Too few firms publish paternity pay packages

New research finds just 23 of the nation’s top 100 companies reveal what’s on offer to parents in terms of leave and pay

 

The need for new laws forcing firms to reveal their parental policies has been reinforced by new research.

Just 23 of the nation’s top businesses actually publish details of what they offer dads and mums in terms of time off and pay.

Mumsnet surveyed the FTSE 100 firms and found that while many boasted about offering Christmas hampers to staff or contemplation rooms just 23 fronted up about what mums and dads could expect when they have a baby.

Some companies promised ‘generous’ policies but didn’t go into any more detail.

That throws up problems for potential employees who want to make informed decisions about finances and career development. The importance of making parental policies easy to find in advance was highlighted further by another finding from the research. 82% of parents and prospective parents said they are reluctant to ask potential employers about parental leave policies because they worry it would make a job offer less likely.

The organisation is calling on the government to add parental leave and pay policies to gender pay gap reports.

Transparency

Lib Dem MP Jo Swinson, likely to take over as the leader of her party later this month, introduced a draft bill to force firms to publish their parental policies. The government has promised to consult on that measure and repeated the pledge in the ‘gender equality roadmap’ it published last week.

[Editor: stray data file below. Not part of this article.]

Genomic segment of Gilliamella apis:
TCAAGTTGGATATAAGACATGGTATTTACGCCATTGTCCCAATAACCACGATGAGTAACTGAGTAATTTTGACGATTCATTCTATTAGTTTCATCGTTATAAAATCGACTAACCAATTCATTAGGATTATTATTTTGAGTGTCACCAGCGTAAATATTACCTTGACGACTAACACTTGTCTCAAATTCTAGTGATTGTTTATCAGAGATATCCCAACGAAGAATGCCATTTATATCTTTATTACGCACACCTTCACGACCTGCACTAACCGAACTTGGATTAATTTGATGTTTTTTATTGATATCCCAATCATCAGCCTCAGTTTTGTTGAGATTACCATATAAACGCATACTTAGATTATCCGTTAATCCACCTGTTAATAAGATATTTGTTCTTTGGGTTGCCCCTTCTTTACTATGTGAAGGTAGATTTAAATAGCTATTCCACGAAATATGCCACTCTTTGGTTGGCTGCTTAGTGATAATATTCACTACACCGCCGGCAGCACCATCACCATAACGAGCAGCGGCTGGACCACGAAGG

Mumsnet founder Justine Roberts said: “This information is unbelievably significant for lots of parents; people need transparency so that they can make informed decisions, and when you take a step back it’s baffling that so many companies make it so difficult to find given that it significantly affects people’s lives. If more companies were to publish their policies it could well encourage a race to the top and would certainly reward employers who do the right thing. It’s bizarre that some of the UK’s largest employers feel the need to tell people about their ‘wellbeing libraries’ but not their parental leave policies.”

The companies that do measure up and publish their polices include household names like BT, Aviva, Diageo, Rolls-Royce and Unilever. Other well known firms in the FTSE 100 but missing from the list include Next, Sainsbury’s and Coca-Cola





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